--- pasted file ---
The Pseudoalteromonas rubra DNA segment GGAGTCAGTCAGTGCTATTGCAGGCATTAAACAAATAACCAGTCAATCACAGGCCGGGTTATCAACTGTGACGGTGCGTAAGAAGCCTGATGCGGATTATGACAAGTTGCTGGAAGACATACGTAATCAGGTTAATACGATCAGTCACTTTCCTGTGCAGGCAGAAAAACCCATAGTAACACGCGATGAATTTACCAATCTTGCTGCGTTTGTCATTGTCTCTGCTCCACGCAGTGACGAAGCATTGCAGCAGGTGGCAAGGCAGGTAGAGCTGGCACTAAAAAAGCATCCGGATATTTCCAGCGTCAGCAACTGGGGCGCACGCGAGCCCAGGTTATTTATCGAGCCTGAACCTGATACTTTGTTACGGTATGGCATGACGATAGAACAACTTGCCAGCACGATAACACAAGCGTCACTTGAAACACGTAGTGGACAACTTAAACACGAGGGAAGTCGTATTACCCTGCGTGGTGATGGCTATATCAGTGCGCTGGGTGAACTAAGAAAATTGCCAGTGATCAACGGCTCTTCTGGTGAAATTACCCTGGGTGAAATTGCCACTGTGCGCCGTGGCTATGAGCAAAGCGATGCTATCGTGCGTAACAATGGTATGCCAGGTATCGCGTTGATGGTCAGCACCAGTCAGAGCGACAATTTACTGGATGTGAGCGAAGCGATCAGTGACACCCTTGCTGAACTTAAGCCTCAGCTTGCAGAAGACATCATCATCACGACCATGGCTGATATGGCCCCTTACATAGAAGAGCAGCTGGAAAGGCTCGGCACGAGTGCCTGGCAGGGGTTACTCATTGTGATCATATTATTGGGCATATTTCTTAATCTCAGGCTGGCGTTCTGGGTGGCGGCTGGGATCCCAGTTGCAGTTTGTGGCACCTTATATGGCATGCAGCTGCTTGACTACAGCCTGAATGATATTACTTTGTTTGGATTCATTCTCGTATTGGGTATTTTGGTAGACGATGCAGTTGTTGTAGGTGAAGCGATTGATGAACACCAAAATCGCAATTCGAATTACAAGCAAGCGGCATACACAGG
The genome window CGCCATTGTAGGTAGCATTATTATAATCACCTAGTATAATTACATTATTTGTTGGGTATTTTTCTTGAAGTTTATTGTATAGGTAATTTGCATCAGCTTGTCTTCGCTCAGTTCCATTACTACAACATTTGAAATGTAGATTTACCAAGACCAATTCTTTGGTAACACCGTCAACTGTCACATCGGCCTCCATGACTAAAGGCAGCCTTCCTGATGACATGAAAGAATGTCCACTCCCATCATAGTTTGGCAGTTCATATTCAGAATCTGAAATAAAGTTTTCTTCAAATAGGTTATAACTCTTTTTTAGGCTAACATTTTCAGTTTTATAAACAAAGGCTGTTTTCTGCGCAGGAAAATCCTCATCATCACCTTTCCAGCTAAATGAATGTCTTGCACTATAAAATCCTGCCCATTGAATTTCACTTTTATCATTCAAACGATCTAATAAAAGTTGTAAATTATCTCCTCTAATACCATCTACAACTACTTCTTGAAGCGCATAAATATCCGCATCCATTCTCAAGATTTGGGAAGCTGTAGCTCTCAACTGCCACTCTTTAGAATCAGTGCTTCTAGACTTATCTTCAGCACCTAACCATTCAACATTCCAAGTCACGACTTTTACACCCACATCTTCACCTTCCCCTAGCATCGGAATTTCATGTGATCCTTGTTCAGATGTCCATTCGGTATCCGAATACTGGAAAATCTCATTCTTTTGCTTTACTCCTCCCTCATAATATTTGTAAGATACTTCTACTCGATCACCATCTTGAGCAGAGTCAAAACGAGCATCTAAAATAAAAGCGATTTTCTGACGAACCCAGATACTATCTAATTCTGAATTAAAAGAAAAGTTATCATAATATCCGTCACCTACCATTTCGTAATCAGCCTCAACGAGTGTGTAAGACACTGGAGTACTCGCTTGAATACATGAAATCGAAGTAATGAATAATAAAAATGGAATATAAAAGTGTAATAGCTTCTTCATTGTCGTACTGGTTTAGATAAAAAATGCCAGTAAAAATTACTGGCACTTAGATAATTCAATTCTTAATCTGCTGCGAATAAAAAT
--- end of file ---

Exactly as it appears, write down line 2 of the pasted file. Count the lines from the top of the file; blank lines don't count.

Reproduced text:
The genome window CGCCATTGTAGGTAGCATTATTATAATCACCTAGTATAATTACATTATTTGTTGGGTATTTTTCTTGAAGTTTATTGTATAGGTAATTTGCATCAGCTTGTCTTCGCTCAGTTCCATTACTACAACATTTGAAATGTAGATTTACCAAGACCAATTCTTTGGTAACACCGTCAACTGTCACATCGGCCTCCATGACTAAAGGCAGCCTTCCTGATGACATGAAAGAATGTCCACTCCCATCATAGTTTGGCAGTTCATATTCAGAATCTGAAATAAAGTTTTCTTCAAATAGGTTATAACTCTTTTTTAGGCTAACATTTTCAGTTTTATAAACAAAGGCTGTTTTCTGCGCAGGAAAATCCTCATCATCACCTTTCCAGCTAAATGAATGTCTTGCACTATAAAATCCTGCCCATTGAATTTCACTTTTATCATTCAAACGATCTAATAAAAGTTGTAAATTATCTCCTCTAATACCATCTACAACTACTTCTTGAAGCGCATAAATATCCGCATCCATTCTCAAGATTTGGGAAGCTGTAGCTCTCAACTGCCACTCTTTAGAATCAGTGCTTCTAGACTTATCTTCAGCACCTAACCATTCAACATTCCAAGTCACGACTTTTACACCCACATCTTCACCTTCCCCTAGCATCGGAATTTCATGTGATCCTTGTTCAGATGTCCATTCGGTATCCGAATACTGGAAAATCTCATTCTTTTGCTTTACTCCTCCCTCATAATATTTGTAAGATACTTCTACTCGATCACCATCTTGAGCAGAGTCAAAACGAGCATCTAAAATAAAAGCGATTTTCTGACGAACCCAGATACTATCTAATTCTGAATTAAAAGAAAAGTTATCATAATATCCGTCACCTACCATTTCGTAATCAGCCTCAACGAGTGTGTAAGACACTGGAGTACTCGCTTGAATACATGAAATCGAAGTAATGAATAATAAAAATGGAATATAAAAGTGTAATAGCTTCTTCATTGTCGTACTGGTTTAGATAAAAAATGCCAGTAAAAATTACTGGCACTTAGATAATTCAATTCTTAATCTGCTGCGAATAAAAAT